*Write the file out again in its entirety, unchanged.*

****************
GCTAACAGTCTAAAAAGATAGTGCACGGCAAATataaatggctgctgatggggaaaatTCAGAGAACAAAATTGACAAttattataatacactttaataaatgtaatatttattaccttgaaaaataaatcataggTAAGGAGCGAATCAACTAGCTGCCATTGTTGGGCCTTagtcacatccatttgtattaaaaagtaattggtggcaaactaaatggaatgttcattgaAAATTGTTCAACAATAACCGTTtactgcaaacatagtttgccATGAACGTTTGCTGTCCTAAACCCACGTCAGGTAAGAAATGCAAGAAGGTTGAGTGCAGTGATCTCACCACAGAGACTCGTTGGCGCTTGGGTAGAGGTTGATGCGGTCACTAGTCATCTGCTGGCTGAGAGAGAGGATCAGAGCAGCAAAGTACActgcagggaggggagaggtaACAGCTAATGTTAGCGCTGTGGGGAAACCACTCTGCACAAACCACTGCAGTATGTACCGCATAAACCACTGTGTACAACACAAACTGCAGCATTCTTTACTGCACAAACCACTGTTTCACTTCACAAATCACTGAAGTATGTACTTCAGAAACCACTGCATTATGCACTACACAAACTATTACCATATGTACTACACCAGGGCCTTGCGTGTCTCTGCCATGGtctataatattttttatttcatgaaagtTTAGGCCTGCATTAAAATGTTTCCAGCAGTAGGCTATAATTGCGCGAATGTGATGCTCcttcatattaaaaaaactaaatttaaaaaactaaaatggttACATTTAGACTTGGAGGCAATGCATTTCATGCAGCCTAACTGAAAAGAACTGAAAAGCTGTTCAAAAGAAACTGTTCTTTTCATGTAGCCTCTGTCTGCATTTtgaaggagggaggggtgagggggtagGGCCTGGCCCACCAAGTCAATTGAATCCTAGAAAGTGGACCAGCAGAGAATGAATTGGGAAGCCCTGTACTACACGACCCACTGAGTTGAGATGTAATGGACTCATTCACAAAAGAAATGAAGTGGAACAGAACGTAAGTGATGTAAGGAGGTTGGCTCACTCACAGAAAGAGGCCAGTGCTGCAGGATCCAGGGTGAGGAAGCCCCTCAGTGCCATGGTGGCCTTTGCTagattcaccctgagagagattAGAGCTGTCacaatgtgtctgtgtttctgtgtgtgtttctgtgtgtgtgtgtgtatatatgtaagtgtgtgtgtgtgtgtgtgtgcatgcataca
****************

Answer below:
GCTAACAGTCTAAAAAGATAGTGCACGGCAAATataaatggctgctgatggggaaaatTCAGAGAACAAAATTGACAAttattataatacactttaataaatgtaatatttattaccttgaaaaataaatcataggTAAGGAGCGAATCAACTAGCTGCCATTGTTGGGCCTTagtcacatccatttgtattaaaaagtaattggtggcaaactaaatggaatgttcattgaAAATTGTTCAACAATAACCGTTtactgcaaacatagtttgccATGAACGTTTGCTGTCCTAAACCCACGTCAGGTAAGAAATGCAAGAAGGTTGAGTGCAGTGATCTCACCACAGAGACTCGTTGGCGCTTGGGTAGAGGTTGATGCGGTCACTAGTCATCTGCTGGCTGAGAGAGAGGATCAGAGCAGCAAAGTACActgcagggaggggagaggtaACAGCTAATGTTAGCGCTGTGGGGAAACCACTCTGCACAAACCACTGCAGTATGTACCGCATAAACCACTGTGTACAACACAAACTGCAGCATTCTTTACTGCACAAACCACTGTTTCACTTCACAAATCACTGAAGTATGTACTTCAGAAACCACTGCATTATGCACTACACAAACTATTACCATATGTACTACACCAGGGCCTTGCGTGTCTCTGCCATGGtctataatattttttatttcatgaaagtTTAGGCCTGCATTAAAATGTTTCCAGCAGTAGGCTATAATTGCGCGAATGTGATGCTCcttcatattaaaaaaactaaatttaaaaaactaaaatggttACATTTAGACTTGGAGGCAATGCATTTCATGCAGCCTAACTGAAAAGAACTGAAAAGCTGTTCAAAAGAAACTGTTCTTTTCATGTAGCCTCTGTCTGCATTTtgaaggagggaggggtgagggggtagGGCCTGGCCCACCAAGTCAATTGAATCCTAGAAAGTGGACCAGCAGAGAATGAATTGGGAAGCCCTGTACTACACGACCCACTGAGTTGAGATGTAATGGACTCATTCACAAAAGAAATGAAGTGGAACAGAACGTAAGTGATGTAAGGAGGTTGGCTCACTCACAGAAAGAGGCCAGTGCTGCAGGATCCAGGGTGAGGAAGCCCCTCAGTGCCATGGTGGCCTTTGCTagattcaccctgagagagattAGAGCTGTCacaatgtgtctgtgtttctgtgtgtgtttctgtgtgtgtgtgtgtatatatgtaagtgtgtgtgtgtgtgtgtgtgcatgcataca